and it is harder than the flood, for the disasters I’ve been through.
It’s touching everyone. It’s been hard already and it will continue to get harder as we see the impacts across our state. We will make every decision in good faith and the next
day sometimes we find that decision wasn’t the best, either because we didn’t have all
of the information or context. We ask your indulgence as we know that will happen, given the number of decisions that we’re making,
almost on an hourly basis. But we will get through it and it will be over
and we will do that together by caring for each other. There are so many positive examples
of how our teams are coming together. Our faculty have been amazing in figuring out how to offer the best education they can to our students. Short notice, new tools for many of them.
It’s an incredible daunting task. Our students lives are being turned upside down. Our instructional designers, our IT support teams,
are working around the clock
to help our faculty and our students. Our staff, managers, administrators
are keeping the trains running. Custodians stepping up to disinfect. Assistance dealing with requests
and schedules that change by the minute. Communicators trying to keep everyone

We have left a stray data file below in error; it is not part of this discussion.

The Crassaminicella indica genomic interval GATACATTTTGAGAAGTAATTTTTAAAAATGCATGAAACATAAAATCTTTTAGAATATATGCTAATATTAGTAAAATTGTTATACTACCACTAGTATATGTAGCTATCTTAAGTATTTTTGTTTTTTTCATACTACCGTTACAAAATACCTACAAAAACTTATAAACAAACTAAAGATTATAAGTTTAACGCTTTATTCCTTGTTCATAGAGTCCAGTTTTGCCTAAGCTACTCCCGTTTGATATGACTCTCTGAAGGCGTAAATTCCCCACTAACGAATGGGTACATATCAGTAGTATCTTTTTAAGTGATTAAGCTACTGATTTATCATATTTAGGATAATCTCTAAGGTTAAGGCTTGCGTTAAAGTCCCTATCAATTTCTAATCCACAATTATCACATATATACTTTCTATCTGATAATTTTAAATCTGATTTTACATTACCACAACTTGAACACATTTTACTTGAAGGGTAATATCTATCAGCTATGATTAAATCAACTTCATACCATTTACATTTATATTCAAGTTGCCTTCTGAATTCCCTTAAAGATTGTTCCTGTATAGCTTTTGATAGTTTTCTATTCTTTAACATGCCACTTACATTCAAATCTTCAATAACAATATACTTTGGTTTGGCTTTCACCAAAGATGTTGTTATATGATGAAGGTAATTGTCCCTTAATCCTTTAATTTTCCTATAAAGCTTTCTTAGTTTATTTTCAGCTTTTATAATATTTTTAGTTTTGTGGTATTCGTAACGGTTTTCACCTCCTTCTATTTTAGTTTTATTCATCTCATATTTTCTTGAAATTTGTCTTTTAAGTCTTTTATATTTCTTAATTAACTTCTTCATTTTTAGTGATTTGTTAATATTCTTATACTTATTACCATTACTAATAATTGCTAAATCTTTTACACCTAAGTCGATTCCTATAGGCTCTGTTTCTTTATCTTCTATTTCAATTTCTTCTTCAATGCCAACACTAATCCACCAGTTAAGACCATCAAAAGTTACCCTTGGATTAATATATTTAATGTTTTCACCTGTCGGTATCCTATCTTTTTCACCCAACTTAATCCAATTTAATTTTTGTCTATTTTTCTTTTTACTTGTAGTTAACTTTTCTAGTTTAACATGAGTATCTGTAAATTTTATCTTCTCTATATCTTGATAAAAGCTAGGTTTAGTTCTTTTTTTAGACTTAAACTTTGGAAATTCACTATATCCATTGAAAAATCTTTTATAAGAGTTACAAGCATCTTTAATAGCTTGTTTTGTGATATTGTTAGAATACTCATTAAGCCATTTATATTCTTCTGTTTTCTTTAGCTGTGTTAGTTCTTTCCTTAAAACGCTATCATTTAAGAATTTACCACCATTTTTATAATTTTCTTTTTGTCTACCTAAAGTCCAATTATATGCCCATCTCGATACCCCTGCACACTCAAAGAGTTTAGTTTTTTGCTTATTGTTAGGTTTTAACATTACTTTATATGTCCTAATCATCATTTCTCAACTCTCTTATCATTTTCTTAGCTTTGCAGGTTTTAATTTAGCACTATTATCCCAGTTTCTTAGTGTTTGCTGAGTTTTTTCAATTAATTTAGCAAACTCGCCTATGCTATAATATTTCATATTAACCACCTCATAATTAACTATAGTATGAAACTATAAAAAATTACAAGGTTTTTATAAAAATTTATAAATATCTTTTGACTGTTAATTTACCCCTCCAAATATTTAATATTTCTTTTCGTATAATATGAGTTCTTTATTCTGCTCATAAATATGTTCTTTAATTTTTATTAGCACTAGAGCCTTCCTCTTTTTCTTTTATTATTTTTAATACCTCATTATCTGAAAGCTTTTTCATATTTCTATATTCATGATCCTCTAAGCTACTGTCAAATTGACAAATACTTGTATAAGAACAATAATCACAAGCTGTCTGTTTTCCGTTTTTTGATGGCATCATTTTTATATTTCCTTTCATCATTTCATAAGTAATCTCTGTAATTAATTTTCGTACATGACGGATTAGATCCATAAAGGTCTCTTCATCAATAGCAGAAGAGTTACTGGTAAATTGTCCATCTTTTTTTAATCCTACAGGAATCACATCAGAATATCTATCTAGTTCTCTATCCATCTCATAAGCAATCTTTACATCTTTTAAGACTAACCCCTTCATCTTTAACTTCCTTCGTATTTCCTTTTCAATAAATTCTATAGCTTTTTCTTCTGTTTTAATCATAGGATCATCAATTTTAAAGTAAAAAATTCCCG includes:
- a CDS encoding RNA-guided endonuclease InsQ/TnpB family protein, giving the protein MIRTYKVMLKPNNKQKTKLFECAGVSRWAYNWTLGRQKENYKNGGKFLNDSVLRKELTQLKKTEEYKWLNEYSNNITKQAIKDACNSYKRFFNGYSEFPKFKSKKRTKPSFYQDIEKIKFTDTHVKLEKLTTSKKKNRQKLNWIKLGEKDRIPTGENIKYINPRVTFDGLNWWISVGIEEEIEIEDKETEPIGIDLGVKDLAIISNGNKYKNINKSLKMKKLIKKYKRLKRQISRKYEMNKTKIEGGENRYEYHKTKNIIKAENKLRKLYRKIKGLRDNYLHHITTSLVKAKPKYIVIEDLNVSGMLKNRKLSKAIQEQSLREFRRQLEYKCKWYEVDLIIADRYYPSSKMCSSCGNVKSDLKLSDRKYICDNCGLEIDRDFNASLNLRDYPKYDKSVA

informed inside, outside the university. Parents and students now scattered across the country and around the world. We need to finish the semester unless the situation changes and we are directed to close by the governor. We want our students to continue their studies. Thousands will graduate, even
without commencements. They will move on with their lives. Others need to stay on track so they can graduate. They need their education to succeed as individuals, with their families, in their communities. The state needs our graduates to graduate
so they can advance the state. After this crisis we will be a very different place
than we were before it. Our graduates will be the cornerstone
of that new Hawaiʻi. So mahalo to our students
for taking on an unexpected challenge. To our faculty for an amazing job that they never could have expected even a month ago. To all of our employees whose commitment and hard work for this university, for our students, for each other, for the state, are making it all possible. For my colleagues. It’s an amazing leadership team. UH is one of the great universities in this world.
We will not only survive. We will succeed and we will come out of this
better than we were before. Thank you.